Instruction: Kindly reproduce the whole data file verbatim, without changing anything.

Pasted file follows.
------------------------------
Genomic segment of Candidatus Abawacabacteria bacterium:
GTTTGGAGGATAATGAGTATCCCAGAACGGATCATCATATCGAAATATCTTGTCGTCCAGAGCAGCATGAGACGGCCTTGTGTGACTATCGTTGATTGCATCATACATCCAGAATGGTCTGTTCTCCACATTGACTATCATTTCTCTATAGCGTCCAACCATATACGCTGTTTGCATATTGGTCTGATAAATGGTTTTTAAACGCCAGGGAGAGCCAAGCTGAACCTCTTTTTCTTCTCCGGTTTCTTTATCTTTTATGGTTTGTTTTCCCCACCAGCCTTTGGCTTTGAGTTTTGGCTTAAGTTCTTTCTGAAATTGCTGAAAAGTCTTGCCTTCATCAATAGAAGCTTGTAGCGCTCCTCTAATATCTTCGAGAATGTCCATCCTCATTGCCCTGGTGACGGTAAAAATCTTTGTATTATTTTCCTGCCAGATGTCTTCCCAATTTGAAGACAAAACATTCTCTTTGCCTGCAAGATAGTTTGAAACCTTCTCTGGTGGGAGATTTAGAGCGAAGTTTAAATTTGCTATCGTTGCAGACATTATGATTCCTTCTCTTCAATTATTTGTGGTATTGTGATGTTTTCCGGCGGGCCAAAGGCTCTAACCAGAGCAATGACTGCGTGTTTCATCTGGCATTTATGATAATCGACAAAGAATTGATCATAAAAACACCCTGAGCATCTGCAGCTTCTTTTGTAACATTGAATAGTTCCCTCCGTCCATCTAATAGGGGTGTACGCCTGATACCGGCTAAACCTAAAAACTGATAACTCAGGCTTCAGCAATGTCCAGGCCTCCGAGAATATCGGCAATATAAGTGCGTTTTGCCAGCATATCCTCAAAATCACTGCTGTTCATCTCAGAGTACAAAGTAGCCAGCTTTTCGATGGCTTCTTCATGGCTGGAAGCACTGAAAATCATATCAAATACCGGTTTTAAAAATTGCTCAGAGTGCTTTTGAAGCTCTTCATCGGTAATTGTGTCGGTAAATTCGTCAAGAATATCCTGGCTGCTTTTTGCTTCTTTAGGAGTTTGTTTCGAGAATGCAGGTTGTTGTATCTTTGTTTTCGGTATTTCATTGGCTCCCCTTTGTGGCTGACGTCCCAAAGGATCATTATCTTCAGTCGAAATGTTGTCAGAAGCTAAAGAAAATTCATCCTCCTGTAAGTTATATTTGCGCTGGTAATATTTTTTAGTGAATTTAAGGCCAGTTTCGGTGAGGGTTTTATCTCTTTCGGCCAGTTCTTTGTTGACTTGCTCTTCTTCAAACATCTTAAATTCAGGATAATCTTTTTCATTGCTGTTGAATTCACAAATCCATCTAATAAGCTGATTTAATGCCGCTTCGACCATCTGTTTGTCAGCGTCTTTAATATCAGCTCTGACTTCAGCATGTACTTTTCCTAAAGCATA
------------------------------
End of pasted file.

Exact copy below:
Genomic segment of Candidatus Abawacabacteria bacterium:
GTTTGGAGGATAATGAGTATCCCAGAACGGATCATCATATCGAAATATCTTGTCGTCCAGAGCAGCATGAGACGGCCTTGTGTGACTATCGTTGATTGCATCATACATCCAGAATGGTCTGTTCTCCACATTGACTATCATTTCTCTATAGCGTCCAACCATATACGCTGTTTGCATATTGGTCTGATAAATGGTTTTTAAACGCCAGGGAGAGCCAAGCTGAACCTCTTTTTCTTCTCCGGTTTCTTTATCTTTTATGGTTTGTTTTCCCCACCAGCCTTTGGCTTTGAGTTTTGGCTTAAGTTCTTTCTGAAATTGCTGAAAAGTCTTGCCTTCATCAATAGAAGCTTGTAGCGCTCCTCTAATATCTTCGAGAATGTCCATCCTCATTGCCCTGGTGACGGTAAAAATCTTTGTATTATTTTCCTGCCAGATGTCTTCCCAATTTGAAGACAAAACATTCTCTTTGCCTGCAAGATAGTTTGAAACCTTCTCTGGTGGGAGATTTAGAGCGAAGTTTAAATTTGCTATCGTTGCAGACATTATGATTCCTTCTCTTCAATTATTTGTGGTATTGTGATGTTTTCCGGCGGGCCAAAGGCTCTAACCAGAGCAATGACTGCGTGTTTCATCTGGCATTTATGATAATCGACAAAGAATTGATCATAAAAACACCCTGAGCATCTGCAGCTTCTTTTGTAACATTGAATAGTTCCCTCCGTCCATCTAATAGGGGTGTACGCCTGATACCGGCTAAACCTAAAAACTGATAACTCAGGCTTCAGCAATGTCCAGGCCTCCGAGAATATCGGCAATATAAGTGCGTTTTGCCAGCATATCCTCAAAATCACTGCTGTTCATCTCAGAGTACAAAGTAGCCAGCTTTTCGATGGCTTCTTCATGGCTGGAAGCACTGAAAATCATATCAAATACCGGTTTTAAAAATTGCTCAGAGTGCTTTTGAAGCTCTTCATCGGTAATTGTGTCGGTAAATTCGTCAAGAATATCCTGGCTGCTTTTTGCTTCTTTAGGAGTTTGTTTCGAGAATGCAGGTTGTTGTATCTTTGTTTTCGGTATTTCATTGGCTCCCCTTTGTGGCTGACGTCCCAAAGGATCATTATCTTCAGTCGAAATGTTGTCAGAAGCTAAAGAAAATTCATCCTCCTGTAAGTTATATTTGCGCTGGTAATATTTTTTAGTGAATTTAAGGCCAGTTTCGGTGAGGGTTTTATCTCTTTCGGCCAGTTCTTTGTTGACTTGCTCTTCTTCAAACATCTTAAATTCAGGATAATCTTTTTCATTGCTGTTGAATTCACAAATCCATCTAATAAGCTGATTTAATGCCGCTTCGACCATCTGTTTGTCAGCGTCTTTAATATCAGCTCTGACTTCAGCATGTACTTTTCCTAAAGCATA